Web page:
for adverse cumulative ecosystemic and socio-economic effects must
factor prominently into the assessment"
map shows the location of Grays Bay in Nunavut, located some
800 km north of Yellowknife in Nunavut. (FILE IMAGE)
The huge Grays Bay Road and Port project proposed for western
Nunavut will undergo a full environmental review that will scrutinize
the impacts of more mining and shipping on the regions residents
and environment, the Nunavut Impact Review Board said late Wednesday.
The responsible federal ministers said in a Jan. 15 letter to
the review board that they have accepted its recommendation to refer
the Grays Bay project proposal for a full environmental assessment,
a process that the the NIRB
had recommended last October in its screening report.
The federal approval now triggers a lengthy 10-step process
that will include a public hearing. That process will get underway
with the issuing of guidelines from the NIRB for the projects
detailed environmental impact statement.
The $500-million Grays Bay project would include a port at the
Coronation Gulf on the Arctic Ocean and a 230-kilometre all-season
road between the port and the site of the abandoned Jericho diamond
Grays Bays first phase would involve the construction
of an airstrip, a wharf capable of handling deep-sea ore carriers,
offices and accommodation for permanent staff, a tank farm, a small
craft harbour, a diesel generator and more.
The second phase, not part of the current proposal, would see
a 95-km all-season road running from Jericho to the Northwest Territories
border, where it would hook up with an all-season road to Yellowknife,
which the Government
of the N.W.T. wants to build in the future.
In its screening report on Grays Bay, the NIRB singled out five
issues that it said merit a close review.
The responsible ministers agree that these issues or concerns
should be given careful consideration in the course of its review,
said Stephen Van Dine, an assistant deputy minister of northern
affairs, in a Jan. 15 letter to the NIRB.
Those five issues, outlined again in a letter sent Jan. 17 by
NIRB to all the parties concerned in the Grays Bay project, are:
Potential cumulative effects of more mining in the Kitikmeot
region: the potential for adverse cumulative ecosystemic and
socio-economic effects must factor prominently into the assessment
of the Grays Bay Road and Port, and include the construction
of an all-weather connection to the N.W.T.
Other transportation infrastructure projects: other major
development projects currently under review by the NIRB, such as
the proposed Bathurst Inlet Port and Road Project and the Izok Corridor
Project, have the potential to confuse or complicate the assessment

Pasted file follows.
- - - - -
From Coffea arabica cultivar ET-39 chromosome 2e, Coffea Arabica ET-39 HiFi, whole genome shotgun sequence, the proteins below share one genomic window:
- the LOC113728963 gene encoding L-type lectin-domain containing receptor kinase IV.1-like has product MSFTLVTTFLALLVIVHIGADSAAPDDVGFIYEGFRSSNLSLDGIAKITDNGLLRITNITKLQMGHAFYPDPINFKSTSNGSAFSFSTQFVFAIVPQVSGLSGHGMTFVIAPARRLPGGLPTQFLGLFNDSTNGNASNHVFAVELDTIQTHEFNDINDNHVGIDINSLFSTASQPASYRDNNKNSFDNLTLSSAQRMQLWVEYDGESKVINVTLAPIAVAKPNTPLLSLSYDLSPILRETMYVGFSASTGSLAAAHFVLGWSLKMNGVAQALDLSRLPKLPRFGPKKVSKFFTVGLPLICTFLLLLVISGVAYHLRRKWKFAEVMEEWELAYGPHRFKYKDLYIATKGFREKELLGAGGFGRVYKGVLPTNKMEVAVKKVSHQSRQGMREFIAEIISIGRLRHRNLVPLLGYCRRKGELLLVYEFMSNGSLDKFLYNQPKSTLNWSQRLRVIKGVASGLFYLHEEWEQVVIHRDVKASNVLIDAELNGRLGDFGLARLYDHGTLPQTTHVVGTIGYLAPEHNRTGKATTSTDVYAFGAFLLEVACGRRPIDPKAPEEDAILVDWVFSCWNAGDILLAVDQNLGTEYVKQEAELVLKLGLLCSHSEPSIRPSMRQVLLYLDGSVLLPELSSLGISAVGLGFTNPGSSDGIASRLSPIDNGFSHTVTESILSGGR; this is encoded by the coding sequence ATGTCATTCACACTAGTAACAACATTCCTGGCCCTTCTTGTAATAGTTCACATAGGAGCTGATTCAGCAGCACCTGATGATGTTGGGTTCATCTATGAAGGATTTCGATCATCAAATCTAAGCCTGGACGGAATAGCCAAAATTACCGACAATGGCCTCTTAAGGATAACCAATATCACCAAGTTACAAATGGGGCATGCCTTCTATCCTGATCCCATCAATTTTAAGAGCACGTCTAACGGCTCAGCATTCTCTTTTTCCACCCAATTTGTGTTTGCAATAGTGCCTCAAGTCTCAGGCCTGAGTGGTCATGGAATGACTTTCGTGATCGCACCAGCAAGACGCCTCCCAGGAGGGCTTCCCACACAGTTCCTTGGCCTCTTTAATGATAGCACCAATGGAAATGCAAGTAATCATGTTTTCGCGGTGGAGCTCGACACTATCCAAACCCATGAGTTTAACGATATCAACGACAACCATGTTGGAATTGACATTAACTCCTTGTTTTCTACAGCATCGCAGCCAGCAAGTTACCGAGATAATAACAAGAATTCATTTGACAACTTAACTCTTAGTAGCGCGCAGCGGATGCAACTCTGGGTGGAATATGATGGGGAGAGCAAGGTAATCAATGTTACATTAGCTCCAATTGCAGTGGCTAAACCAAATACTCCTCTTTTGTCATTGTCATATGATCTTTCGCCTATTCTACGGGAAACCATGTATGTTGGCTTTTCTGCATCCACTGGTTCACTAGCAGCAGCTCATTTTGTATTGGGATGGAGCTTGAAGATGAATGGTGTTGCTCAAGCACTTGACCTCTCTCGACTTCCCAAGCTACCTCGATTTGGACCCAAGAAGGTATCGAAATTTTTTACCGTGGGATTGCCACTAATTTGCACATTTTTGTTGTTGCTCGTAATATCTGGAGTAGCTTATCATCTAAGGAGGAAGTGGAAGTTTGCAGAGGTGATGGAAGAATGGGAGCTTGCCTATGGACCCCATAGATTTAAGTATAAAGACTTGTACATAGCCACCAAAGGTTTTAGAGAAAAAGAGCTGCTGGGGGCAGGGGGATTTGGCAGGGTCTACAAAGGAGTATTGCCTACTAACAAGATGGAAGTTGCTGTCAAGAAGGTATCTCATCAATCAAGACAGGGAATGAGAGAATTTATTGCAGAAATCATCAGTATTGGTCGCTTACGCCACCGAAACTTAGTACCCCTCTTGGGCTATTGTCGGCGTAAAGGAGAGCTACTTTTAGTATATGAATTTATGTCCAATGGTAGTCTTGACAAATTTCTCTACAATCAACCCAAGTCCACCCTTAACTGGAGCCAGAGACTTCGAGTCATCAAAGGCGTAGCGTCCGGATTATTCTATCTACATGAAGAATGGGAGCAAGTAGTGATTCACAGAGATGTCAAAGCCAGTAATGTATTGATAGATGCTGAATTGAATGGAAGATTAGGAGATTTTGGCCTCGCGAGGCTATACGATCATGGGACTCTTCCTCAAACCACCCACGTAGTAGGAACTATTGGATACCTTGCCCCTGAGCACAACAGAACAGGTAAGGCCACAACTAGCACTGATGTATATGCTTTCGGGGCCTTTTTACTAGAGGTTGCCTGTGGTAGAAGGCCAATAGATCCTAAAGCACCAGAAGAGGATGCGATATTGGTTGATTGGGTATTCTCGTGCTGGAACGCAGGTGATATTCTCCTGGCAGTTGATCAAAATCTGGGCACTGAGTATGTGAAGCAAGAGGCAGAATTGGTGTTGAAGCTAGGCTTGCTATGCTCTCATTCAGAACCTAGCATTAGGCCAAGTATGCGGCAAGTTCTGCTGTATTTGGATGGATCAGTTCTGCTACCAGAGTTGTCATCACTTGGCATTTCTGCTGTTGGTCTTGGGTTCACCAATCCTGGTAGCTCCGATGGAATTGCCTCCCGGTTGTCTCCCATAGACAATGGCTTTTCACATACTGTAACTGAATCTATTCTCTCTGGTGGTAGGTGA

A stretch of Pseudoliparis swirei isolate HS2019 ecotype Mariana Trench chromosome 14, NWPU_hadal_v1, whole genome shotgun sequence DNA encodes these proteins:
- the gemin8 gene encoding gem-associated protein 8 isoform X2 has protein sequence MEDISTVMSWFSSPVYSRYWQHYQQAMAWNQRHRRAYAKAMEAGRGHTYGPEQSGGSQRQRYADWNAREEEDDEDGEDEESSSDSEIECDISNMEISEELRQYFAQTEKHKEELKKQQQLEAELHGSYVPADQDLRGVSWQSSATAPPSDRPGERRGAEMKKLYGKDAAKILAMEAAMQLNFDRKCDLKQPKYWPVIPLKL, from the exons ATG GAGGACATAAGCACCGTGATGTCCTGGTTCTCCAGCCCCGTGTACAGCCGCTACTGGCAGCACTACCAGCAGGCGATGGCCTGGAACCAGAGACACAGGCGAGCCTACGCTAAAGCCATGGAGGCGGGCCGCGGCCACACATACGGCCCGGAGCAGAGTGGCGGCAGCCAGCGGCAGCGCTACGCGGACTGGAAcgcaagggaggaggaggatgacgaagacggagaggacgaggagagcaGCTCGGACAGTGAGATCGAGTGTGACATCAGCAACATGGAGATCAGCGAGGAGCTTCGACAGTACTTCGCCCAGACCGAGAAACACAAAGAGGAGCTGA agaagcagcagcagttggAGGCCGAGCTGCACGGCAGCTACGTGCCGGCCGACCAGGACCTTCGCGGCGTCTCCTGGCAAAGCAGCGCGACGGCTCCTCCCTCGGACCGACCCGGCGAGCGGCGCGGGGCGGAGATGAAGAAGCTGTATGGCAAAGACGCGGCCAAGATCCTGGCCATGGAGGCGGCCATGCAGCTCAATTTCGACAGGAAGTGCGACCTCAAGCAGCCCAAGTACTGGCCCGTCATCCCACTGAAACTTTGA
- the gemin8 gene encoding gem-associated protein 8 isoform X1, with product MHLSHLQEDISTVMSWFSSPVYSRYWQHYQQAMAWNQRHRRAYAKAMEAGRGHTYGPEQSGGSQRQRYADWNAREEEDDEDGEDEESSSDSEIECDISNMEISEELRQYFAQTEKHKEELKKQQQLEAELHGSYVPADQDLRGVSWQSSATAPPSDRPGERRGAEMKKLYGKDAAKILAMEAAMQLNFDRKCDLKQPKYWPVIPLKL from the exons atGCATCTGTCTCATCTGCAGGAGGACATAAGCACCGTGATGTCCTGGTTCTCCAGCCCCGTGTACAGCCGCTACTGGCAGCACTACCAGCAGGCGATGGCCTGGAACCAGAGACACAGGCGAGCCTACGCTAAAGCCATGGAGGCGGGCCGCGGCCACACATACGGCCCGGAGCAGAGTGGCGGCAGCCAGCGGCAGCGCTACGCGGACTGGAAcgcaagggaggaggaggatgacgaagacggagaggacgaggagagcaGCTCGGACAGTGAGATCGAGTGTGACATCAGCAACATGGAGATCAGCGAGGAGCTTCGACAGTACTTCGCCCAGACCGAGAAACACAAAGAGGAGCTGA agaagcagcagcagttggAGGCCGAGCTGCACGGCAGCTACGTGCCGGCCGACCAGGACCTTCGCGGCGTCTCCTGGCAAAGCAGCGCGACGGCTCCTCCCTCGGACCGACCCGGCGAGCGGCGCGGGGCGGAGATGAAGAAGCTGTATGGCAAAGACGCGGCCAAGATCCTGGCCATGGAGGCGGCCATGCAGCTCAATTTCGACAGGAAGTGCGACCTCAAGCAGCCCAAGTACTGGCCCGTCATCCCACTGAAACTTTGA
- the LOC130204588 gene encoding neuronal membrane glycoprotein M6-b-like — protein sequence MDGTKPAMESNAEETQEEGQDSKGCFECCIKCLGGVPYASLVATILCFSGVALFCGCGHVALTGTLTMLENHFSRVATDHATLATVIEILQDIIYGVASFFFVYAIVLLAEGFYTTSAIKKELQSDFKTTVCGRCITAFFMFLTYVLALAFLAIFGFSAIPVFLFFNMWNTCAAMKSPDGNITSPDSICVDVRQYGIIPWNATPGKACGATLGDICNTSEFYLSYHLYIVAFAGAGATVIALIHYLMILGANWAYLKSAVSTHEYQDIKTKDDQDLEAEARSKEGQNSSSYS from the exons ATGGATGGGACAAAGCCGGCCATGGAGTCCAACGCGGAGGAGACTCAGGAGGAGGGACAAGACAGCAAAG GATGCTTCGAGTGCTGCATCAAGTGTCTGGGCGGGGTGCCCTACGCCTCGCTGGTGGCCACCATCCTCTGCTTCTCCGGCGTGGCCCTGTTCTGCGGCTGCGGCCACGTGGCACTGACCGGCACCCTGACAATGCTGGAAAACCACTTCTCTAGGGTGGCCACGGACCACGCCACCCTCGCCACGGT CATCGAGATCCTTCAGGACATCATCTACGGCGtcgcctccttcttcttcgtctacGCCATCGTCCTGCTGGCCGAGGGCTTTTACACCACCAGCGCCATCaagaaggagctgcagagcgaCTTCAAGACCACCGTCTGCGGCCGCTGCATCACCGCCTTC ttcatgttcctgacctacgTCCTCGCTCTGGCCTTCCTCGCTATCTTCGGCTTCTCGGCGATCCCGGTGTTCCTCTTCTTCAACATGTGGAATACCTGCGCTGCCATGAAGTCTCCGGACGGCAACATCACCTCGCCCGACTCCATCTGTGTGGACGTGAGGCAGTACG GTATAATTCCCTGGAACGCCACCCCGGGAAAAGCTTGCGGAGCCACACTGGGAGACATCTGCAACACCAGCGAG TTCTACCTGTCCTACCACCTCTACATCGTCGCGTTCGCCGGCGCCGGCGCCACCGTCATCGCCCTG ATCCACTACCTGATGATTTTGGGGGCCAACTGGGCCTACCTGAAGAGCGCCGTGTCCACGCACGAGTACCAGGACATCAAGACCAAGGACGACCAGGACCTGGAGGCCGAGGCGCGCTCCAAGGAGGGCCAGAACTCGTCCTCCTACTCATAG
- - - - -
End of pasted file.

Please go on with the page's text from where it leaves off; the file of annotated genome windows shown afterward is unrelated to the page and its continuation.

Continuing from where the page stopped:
of the Grays Bay Road and Port Project, the NIRB said.
Effects of increased shipping in the Kitikmeot region:
Gold and Silver Corp.s Back River Mine plans annual shipping
from Bathurst Inlet at the same time as other shipping operations
for the Doris North Gold Mine and for annual resupply to communities
in the Kitikmeot regions. That means Grays Bay could contribute
significantly to the increasing frequency and amounts of goods and
fuel being shipped within the Kitikmeot region.
Effects on the Bathurst caribou herd: the project lies
partly within the calving and post-calving areas of the Bathurst
herd and along the herds migratory route between Nunavut and
Transboundary issues: the project has the potential for
adverse effects on the Bathurst caribou herd and may impact traditional
harvest activities of communities in Nunavut and the N.W.T.
For the review process on Grays Bay, INAC said it would consider
the need for providing access to participant funding to support
the review, if there is a demonstrable need.
Earlier this year, the Government of Nunavut, a proponent of
the Grays Bay project with the Kitikmeot Inuit Association, said
it would spend $2 million on the NIRB environmental review process
for Grays Bay and make this project ready for consideration.
The challenge for project promoters now is to raise the $500
million needed to build it, which likely cant come from a
single source, such as the new national trade corridors fund, which
has only $400 million over 11 years for the three territories.
The KIA has said it supports a full NIRB assessment because
government money wont start to flow unless there is an environmental
assessment and regulatory approval.
You can find more information at the Grays
Bay Road and Port website.
There are also multiple documents related to the NIRBs
environmental screening at the NIRBs
online public registry.